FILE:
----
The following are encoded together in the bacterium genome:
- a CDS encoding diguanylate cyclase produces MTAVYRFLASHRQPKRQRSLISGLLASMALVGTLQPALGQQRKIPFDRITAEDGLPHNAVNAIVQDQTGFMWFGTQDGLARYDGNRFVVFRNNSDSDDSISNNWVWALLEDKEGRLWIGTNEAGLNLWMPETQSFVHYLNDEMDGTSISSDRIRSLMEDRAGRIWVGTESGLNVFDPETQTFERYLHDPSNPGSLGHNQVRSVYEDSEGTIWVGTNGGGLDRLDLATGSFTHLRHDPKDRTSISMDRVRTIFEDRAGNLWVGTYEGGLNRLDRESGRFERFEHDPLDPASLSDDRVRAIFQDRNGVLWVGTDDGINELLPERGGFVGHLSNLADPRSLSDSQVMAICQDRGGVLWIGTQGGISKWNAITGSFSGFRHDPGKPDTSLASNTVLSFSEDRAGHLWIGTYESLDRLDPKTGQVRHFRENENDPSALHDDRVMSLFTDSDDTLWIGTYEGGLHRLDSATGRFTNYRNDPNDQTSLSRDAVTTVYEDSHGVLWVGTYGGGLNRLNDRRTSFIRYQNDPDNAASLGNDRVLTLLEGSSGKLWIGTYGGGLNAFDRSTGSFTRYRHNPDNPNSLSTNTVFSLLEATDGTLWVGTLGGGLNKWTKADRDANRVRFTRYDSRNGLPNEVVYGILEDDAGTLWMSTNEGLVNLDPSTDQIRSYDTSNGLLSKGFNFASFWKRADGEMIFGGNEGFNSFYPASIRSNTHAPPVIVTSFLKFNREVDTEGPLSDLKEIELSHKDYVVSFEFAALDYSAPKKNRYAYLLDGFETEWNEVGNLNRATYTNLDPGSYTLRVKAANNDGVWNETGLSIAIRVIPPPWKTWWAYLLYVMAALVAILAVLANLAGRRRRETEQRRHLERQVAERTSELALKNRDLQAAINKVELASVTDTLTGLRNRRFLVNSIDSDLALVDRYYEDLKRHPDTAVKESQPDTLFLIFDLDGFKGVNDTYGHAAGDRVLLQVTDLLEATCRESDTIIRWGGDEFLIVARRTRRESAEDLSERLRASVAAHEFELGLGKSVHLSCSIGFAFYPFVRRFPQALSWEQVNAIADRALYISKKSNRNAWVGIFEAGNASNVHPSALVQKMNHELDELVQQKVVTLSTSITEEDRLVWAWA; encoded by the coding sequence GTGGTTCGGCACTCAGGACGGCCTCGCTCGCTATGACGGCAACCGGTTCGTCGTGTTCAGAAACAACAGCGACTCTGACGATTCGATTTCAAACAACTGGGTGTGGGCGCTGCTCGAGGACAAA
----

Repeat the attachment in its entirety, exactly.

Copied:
The following are encoded together in the bacterium genome:
- a CDS encoding diguanylate cyclase produces MTAVYRFLASHRQPKRQRSLISGLLASMALVGTLQPALGQQRKIPFDRITAEDGLPHNAVNAIVQDQTGFMWFGTQDGLARYDGNRFVVFRNNSDSDDSISNNWVWALLEDKEGRLWIGTNEAGLNLWMPETQSFVHYLNDEMDGTSISSDRIRSLMEDRAGRIWVGTESGLNVFDPETQTFERYLHDPSNPGSLGHNQVRSVYEDSEGTIWVGTNGGGLDRLDLATGSFTHLRHDPKDRTSISMDRVRTIFEDRAGNLWVGTYEGGLNRLDRESGRFERFEHDPLDPASLSDDRVRAIFQDRNGVLWVGTDDGINELLPERGGFVGHLSNLADPRSLSDSQVMAICQDRGGVLWIGTQGGISKWNAITGSFSGFRHDPGKPDTSLASNTVLSFSEDRAGHLWIGTYESLDRLDPKTGQVRHFRENENDPSALHDDRVMSLFTDSDDTLWIGTYEGGLHRLDSATGRFTNYRNDPNDQTSLSRDAVTTVYEDSHGVLWVGTYGGGLNRLNDRRTSFIRYQNDPDNAASLGNDRVLTLLEGSSGKLWIGTYGGGLNAFDRSTGSFTRYRHNPDNPNSLSTNTVFSLLEATDGTLWVGTLGGGLNKWTKADRDANRVRFTRYDSRNGLPNEVVYGILEDDAGTLWMSTNEGLVNLDPSTDQIRSYDTSNGLLSKGFNFASFWKRADGEMIFGGNEGFNSFYPASIRSNTHAPPVIVTSFLKFNREVDTEGPLSDLKEIELSHKDYVVSFEFAALDYSAPKKNRYAYLLDGFETEWNEVGNLNRATYTNLDPGSYTLRVKAANNDGVWNETGLSIAIRVIPPPWKTWWAYLLYVMAALVAILAVLANLAGRRRRETEQRRHLERQVAERTSELALKNRDLQAAINKVELASVTDTLTGLRNRRFLVNSIDSDLALVDRYYEDLKRHPDTAVKESQPDTLFLIFDLDGFKGVNDTYGHAAGDRVLLQVTDLLEATCRESDTIIRWGGDEFLIVARRTRRESAEDLSERLRASVAAHEFELGLGKSVHLSCSIGFAFYPFVRRFPQALSWEQVNAIADRALYISKKSNRNAWVGIFEAGNASNVHPSALVQKMNHELDELVQQKVVTLSTSITEEDRLVWAWA; encoded by the coding sequence GTGGTTCGGCACTCAGGACGGCCTCGCTCGCTATGACGGCAACCGGTTCGTCGTGTTCAGAAACAACAGCGACTCTGACGATTCGATTTCAAACAACTGGGTGTGGGCGCTGCTCGAGGACAAA